Alison Paul is an accomplished storyteller, having seen two books published by Houghton Mifflin (Sunday Love and The Crow). Her style is simply stunning, with a combination of expressive characters, bold layouts and, at times, an enthralling diorama look.
We got a chance to ask Alison some questions about who she is, what she’s getting out of Visual Narrative and what to expect from her thesis.
Providence, RI home, but I’m a native Northern Californian.
What does visual storytelling mean to you?
There are no words to express this.
What’s your thesis project about?
EQUINOX is the story of a man in a lighthouse in the middle of the arctic circle. His days are long and lonely, and the memories of his beloved are everywhere, a constant reminder of his new life of solitude. He tries to find solace in his work, tracing the movement of the sun throughout the day and operating the lighthouse at the night, but it’s not the same without her. As the Equinox draws nearer, his spirits lift slightly, but the anticipation is almost worse. When the time comes, our sailor shaves off his months of beard growth and dons a full tuxedo and top hat. He locks the door to the lighthouse and, with the setting sun he walks into the icy water…
…but what he finds below is not the end, just another beginning.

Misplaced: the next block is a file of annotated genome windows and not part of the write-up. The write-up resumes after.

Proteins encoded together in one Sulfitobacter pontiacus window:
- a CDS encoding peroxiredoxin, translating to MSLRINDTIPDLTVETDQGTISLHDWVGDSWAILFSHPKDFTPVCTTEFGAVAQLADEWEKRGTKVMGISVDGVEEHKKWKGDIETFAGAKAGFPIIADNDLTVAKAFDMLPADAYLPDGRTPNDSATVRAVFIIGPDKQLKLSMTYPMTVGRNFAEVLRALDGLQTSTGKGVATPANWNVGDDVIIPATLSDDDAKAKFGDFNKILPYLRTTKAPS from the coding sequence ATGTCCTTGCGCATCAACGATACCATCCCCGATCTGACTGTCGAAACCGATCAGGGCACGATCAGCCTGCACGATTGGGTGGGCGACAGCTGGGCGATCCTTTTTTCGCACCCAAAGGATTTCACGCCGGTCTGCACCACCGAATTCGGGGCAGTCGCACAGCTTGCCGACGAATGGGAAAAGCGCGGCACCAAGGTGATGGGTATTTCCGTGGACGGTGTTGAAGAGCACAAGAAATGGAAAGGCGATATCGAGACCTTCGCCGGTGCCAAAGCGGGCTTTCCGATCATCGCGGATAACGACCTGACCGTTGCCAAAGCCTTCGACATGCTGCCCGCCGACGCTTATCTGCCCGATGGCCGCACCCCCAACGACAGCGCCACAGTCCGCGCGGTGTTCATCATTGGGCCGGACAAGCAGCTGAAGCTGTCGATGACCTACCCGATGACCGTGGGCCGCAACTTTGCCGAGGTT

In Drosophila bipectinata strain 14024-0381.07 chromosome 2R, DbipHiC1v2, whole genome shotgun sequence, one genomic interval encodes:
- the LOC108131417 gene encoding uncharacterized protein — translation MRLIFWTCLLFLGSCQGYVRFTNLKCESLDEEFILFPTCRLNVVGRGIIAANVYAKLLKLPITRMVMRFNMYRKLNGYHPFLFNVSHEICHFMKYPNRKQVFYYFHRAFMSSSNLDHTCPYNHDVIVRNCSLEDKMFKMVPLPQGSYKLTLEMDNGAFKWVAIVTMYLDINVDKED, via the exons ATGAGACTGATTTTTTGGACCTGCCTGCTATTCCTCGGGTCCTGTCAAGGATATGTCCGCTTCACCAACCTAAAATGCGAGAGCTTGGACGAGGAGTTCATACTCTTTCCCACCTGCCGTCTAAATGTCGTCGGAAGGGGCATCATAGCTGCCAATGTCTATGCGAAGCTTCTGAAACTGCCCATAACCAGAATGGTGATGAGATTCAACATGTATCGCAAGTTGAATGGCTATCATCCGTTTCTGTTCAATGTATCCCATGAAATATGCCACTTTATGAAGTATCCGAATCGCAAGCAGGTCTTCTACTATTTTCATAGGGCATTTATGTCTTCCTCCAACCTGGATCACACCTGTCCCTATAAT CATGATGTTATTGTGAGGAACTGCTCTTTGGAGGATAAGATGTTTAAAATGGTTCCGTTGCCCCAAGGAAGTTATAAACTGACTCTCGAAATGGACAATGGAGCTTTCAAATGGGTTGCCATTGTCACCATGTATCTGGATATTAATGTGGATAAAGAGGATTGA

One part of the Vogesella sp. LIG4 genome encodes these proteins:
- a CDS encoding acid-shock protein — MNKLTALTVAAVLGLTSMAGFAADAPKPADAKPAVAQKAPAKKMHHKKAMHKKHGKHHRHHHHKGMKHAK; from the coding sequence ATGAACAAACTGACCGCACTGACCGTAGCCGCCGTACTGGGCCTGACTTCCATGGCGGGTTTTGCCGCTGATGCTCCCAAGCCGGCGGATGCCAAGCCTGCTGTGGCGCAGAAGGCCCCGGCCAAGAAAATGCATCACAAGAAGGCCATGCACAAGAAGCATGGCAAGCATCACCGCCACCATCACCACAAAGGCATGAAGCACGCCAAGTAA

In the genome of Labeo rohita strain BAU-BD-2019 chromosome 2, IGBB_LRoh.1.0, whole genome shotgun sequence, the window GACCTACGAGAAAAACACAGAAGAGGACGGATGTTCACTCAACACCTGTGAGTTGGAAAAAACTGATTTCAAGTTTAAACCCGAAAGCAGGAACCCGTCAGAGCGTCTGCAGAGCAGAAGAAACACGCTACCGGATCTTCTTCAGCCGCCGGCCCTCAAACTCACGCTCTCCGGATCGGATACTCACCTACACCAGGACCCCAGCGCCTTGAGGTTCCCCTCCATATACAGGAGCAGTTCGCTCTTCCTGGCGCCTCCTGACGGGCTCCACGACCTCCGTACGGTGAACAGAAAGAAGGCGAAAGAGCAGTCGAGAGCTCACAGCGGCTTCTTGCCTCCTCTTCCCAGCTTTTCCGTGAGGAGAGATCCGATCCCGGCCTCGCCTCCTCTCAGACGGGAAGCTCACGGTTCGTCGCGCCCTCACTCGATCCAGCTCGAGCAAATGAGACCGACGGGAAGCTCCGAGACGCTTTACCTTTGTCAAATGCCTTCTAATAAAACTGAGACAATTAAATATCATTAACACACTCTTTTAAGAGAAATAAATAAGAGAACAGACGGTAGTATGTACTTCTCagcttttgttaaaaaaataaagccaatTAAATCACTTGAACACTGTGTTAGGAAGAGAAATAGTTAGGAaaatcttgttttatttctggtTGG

Why do you want to tell this story?
For years I’ve wanted to tackle a retelling of The Gift of the Magi. The simple story always held such a strong visual to me, much like a dog chasing it’s own tail. I wanted to take that metaphor and build a world around it, create a world whose very structure keeps our star-crossed lovers apart. Animation seemed like a natural medium to tackle this in; the movement of waves back and forth, the lighthouse spinning, and the ticking clock all are essential to the rhythm and tone of the story. In the end, when our hero walks into the ocean, the story takes an unexpected turn into magical realism. I personally think these flights of fancy work best either in prose (where your imagination can run wild), or in animation, where anything can happen.
Why did you choose the MFAVN program?
I have always categorized myself as a “storyteller”, and in the past that meant I’d have to split my time and studies between art and creative writing. Now I don’t have to!
Who is your mentor for your thesis, “Cornelius and the Sea”?
Agnieszka Woznicka. I am so thankful to have had the ability to begin a relationship with someone I have been a long time fan of.
Where do you hope your work and thesis will take you?
To the moon and back. And by that I simply mean that I want to have an amazing adventure through the telling of this story.
Thanks for talking with us, Alison! We wish you luck as you wrap up your thesis. We’ll post the final project right here when it’s complete.